Abell Salutes: Resident Teacher Program

February 1996 / Salutes / Education

A unique program in Baltimore City brings non-teachers into teaching. There’s a lesson in it…

For years, in the Baltimore City School System, there had been a growing consensus that the pool of highly qualified, well-educated teachers was limited by the require­ment that teachers new in the system hold an undergraduate degree in “Education.” Although serving the best interests of the system in many ways, the requirement did have an unexpected negative consequence: the barring from the school system’s faculty of an important group of mature, dedicated individuals.

Enter, four years ago and with support from The Abell Foundation, the Resident Teacher’s Program.



Teachers Not Trained to Teach

Baltimore City is looking for men and women who want to teach.

If you have never been trained to teach, but demonstrate

intelligence, ability, and a relentless commitment to providing a

future for our children


Responding to Help Wanted ads such as this one, and to the power of persuasion by word-of-mouth, hundreds of men and women-young and not-so-young, black and white — sought the opportunity and the challenge to teach in an urban school system without having a tra­ditional degree in Education.

The program was implemented. Training for candidates included (and includes) classroom observation, pre­-service institutes, in-school mentors to provide experienced oversight, weekly seminars, and active support through field supervision. Of this demanding training and preparation to become a Resident Teacher, the 1990 Baltimore City Teacher of the Year Cranston Dize, who teaches in the program, commented, “You have to be tough, willing to work very hard, and determined to care about every child in the classroom.”

The fundamental assumption of the Resident Teacher Program is that the ability to teach grows in people while they work at teaching in the best of all environments: schools. It is geared specifically to individuals who may be changing careers and who do not have a lot of flexibility with their time before they begin teaching.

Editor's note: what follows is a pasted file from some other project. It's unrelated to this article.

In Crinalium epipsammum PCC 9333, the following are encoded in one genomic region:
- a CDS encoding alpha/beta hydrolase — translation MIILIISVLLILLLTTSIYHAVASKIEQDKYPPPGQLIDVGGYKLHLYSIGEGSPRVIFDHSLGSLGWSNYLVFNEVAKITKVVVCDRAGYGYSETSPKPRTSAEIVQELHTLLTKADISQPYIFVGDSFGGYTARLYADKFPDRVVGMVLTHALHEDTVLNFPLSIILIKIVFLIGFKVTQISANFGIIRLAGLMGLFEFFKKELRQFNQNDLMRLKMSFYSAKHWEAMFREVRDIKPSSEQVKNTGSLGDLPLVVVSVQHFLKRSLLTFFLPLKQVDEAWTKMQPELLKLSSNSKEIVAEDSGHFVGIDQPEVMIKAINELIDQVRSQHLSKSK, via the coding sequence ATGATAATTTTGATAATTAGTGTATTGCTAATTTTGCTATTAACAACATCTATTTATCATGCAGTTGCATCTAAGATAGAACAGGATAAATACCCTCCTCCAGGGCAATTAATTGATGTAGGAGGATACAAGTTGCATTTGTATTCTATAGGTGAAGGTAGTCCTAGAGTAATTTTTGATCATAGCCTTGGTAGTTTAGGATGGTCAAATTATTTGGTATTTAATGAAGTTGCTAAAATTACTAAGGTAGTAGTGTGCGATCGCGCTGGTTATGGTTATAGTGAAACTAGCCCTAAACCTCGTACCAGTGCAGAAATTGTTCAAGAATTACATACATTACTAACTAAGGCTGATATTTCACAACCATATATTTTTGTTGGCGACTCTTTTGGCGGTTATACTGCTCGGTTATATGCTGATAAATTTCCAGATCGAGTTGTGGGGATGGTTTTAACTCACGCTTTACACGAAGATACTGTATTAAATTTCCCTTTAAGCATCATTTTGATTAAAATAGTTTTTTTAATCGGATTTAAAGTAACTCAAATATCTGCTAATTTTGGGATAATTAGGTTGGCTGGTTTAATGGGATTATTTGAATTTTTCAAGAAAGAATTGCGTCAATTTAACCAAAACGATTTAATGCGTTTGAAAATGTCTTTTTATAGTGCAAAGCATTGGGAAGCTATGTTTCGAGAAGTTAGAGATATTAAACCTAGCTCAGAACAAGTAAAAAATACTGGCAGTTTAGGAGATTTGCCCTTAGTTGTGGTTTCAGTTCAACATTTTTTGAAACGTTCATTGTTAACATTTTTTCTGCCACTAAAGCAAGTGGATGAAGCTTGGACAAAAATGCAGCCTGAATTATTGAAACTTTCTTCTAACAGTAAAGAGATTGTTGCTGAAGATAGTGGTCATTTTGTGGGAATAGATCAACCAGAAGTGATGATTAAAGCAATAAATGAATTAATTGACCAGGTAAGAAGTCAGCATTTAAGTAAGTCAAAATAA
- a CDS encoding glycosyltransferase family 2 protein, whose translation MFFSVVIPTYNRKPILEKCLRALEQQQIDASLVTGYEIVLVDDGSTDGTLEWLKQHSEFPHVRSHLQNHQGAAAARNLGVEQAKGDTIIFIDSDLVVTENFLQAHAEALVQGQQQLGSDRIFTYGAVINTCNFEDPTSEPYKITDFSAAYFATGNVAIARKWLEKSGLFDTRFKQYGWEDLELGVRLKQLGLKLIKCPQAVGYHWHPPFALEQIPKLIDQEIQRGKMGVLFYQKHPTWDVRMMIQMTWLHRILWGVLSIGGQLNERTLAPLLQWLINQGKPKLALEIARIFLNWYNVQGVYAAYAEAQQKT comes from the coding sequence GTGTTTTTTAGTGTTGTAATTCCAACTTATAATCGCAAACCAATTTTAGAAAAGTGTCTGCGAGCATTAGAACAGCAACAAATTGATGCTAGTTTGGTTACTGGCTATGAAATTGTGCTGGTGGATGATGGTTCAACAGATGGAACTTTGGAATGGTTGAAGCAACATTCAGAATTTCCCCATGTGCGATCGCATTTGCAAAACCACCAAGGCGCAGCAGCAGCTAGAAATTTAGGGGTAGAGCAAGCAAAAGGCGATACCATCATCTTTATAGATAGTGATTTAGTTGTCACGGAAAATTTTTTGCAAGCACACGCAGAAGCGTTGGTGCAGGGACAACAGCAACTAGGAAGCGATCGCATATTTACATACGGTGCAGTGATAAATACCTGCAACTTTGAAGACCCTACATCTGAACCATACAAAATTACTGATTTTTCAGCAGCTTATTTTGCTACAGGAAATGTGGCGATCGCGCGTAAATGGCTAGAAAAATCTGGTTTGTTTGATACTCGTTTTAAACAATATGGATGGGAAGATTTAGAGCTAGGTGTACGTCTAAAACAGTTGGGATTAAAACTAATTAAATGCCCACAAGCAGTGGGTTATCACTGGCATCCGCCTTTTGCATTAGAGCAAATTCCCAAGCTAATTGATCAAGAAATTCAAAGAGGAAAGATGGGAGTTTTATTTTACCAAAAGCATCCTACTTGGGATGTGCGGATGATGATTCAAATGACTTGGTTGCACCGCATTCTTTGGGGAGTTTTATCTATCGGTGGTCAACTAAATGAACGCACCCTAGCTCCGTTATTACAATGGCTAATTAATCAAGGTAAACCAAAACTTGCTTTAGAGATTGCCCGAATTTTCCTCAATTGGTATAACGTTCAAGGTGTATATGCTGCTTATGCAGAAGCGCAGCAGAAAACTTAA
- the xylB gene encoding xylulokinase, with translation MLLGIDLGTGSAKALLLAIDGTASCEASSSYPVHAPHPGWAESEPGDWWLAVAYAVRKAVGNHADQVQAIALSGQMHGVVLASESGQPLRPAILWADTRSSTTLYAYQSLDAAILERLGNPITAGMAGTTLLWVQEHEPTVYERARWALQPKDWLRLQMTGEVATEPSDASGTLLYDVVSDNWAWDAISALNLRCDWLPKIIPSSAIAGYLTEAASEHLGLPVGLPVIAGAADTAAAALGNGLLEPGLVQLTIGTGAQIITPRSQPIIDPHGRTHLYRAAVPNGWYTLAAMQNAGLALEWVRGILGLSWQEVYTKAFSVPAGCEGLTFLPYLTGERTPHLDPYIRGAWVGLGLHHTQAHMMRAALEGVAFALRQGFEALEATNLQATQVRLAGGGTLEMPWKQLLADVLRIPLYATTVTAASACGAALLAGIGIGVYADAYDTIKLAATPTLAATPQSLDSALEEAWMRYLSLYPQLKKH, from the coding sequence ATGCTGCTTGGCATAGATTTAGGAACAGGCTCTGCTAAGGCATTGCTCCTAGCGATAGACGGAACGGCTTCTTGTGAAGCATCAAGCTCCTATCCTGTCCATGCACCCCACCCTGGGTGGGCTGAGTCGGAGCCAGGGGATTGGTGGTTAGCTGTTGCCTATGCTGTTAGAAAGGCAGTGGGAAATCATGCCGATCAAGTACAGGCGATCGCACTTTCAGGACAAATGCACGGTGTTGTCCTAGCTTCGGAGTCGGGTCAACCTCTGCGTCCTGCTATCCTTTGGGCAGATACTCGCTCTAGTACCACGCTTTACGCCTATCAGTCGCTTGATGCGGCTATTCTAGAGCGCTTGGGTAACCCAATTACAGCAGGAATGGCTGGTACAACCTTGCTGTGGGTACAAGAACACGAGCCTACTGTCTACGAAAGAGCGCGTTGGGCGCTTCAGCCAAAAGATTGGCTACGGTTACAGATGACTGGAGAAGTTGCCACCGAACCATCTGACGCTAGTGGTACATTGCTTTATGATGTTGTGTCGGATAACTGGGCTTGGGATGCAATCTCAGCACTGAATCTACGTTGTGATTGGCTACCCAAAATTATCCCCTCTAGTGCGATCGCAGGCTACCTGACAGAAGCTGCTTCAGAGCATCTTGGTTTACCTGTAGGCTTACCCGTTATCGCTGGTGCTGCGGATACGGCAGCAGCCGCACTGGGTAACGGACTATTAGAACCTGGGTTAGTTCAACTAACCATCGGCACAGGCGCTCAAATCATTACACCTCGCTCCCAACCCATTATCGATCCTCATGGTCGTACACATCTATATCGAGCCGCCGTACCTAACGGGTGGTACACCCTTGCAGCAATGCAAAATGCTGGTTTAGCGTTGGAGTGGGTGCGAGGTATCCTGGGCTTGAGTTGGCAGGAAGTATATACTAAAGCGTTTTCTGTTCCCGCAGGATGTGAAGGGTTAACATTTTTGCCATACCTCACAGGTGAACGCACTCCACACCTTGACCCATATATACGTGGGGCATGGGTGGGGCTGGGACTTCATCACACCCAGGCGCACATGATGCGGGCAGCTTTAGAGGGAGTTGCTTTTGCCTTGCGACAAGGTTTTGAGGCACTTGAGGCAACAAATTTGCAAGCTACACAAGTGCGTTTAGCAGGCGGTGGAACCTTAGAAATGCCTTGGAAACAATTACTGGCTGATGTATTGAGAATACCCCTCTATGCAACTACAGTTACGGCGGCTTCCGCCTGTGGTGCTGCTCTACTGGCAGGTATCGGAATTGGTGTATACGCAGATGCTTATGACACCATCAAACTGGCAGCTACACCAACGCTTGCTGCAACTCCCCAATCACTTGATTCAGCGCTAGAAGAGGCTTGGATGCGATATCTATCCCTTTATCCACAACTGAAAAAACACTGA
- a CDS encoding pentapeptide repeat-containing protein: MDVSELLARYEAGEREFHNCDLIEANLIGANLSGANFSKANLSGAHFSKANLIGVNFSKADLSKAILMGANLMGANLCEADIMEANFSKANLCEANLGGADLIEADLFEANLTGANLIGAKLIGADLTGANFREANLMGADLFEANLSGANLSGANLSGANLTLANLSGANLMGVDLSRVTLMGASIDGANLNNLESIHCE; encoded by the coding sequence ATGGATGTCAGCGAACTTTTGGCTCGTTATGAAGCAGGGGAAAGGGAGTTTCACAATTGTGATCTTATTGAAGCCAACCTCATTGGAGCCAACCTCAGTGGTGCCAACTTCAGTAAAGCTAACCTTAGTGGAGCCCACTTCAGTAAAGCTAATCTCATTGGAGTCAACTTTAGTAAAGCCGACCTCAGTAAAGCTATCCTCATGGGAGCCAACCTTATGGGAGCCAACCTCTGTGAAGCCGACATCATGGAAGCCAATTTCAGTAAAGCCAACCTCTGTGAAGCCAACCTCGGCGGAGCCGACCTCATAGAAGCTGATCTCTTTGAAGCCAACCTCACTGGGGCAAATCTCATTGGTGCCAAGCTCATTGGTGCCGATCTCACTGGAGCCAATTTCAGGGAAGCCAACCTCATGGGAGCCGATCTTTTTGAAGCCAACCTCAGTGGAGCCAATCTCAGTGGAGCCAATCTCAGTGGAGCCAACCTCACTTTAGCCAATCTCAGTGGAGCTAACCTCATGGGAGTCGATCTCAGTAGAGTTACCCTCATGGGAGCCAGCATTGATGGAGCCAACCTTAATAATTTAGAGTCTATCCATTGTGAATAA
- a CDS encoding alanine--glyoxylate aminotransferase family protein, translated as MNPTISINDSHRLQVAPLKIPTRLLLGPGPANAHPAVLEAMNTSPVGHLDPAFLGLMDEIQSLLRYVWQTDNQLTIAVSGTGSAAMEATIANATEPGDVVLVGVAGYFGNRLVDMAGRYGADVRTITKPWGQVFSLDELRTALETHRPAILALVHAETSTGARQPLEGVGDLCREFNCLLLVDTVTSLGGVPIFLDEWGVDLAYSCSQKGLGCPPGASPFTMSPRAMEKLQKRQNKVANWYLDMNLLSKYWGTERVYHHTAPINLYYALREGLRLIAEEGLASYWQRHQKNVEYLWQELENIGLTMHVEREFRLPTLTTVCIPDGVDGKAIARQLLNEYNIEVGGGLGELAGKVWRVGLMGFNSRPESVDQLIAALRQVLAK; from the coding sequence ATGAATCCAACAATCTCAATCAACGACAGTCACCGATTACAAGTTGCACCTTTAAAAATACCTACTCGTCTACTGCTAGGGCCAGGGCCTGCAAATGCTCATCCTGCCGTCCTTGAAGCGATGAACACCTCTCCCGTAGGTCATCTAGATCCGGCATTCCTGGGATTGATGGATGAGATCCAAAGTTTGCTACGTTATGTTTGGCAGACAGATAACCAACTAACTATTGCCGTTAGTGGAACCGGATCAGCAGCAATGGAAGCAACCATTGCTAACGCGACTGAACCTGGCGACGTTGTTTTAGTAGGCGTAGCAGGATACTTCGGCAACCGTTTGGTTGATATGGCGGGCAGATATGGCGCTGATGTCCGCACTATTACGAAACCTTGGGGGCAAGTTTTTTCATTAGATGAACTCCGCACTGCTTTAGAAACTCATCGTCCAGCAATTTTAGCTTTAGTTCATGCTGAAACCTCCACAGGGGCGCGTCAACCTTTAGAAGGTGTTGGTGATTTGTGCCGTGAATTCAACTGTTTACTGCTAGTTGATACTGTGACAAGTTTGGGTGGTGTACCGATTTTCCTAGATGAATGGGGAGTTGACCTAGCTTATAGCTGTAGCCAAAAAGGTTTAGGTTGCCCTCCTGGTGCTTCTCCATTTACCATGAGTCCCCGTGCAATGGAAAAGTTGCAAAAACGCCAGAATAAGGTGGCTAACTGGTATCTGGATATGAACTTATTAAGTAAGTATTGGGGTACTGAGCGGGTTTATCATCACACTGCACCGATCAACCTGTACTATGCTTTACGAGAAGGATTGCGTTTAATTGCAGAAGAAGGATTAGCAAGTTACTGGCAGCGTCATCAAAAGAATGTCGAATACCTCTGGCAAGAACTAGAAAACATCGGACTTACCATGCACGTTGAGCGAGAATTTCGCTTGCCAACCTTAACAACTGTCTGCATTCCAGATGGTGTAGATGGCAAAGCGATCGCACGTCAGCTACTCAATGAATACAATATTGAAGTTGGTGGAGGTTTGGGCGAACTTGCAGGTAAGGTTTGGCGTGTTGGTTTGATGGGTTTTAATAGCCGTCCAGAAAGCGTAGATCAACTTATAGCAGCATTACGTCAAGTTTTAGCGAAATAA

Starting this year there will be a new program for career changers wishing to become special education teachers. The pre-service training for the Resident Teacher Program entails (1) an integrated methods course at a local college in early summer and (2) a two-week training institute in August. Once the school year be­ gins, teacher growth is shaped by group interactions with peers and experienced BCPS teachers, inquiry into teaching and learning, and personalized

What have been the results of the Resident Teacher Program? In terms of raw numbers , the Balti­more City School System has been able to add over 200 dedicated teach­ers to its faculty. In 1992, 39 resi­dent teachers were added; in 1993, 99; 1994 ,42; and in 1995, 53.

How does the effort help in improving the education of Baltimore City’s Public Schools — day to day, classroom by classroom, student by student?

The mission of the program, according to Helen Atkinson, staff specialist with the program, is twofold. First, to expand the numbers of qualified teachers available to the system, and, second, to provide within those additional numbers the mature (the average age is 35) male teachers (and 50 percent of those hired are males), for whom there is a special need in Baltimore City. On both accounts, Ms. Atkinson says, the program is working. “The les­son learned is that the chief beneficiaries of the program, are, in the end, the students. Their education experience is infinitely enriched by the maturity and varied backgrounds that the Resident Teacher Program brings to the classroom through these most unusual individuals.”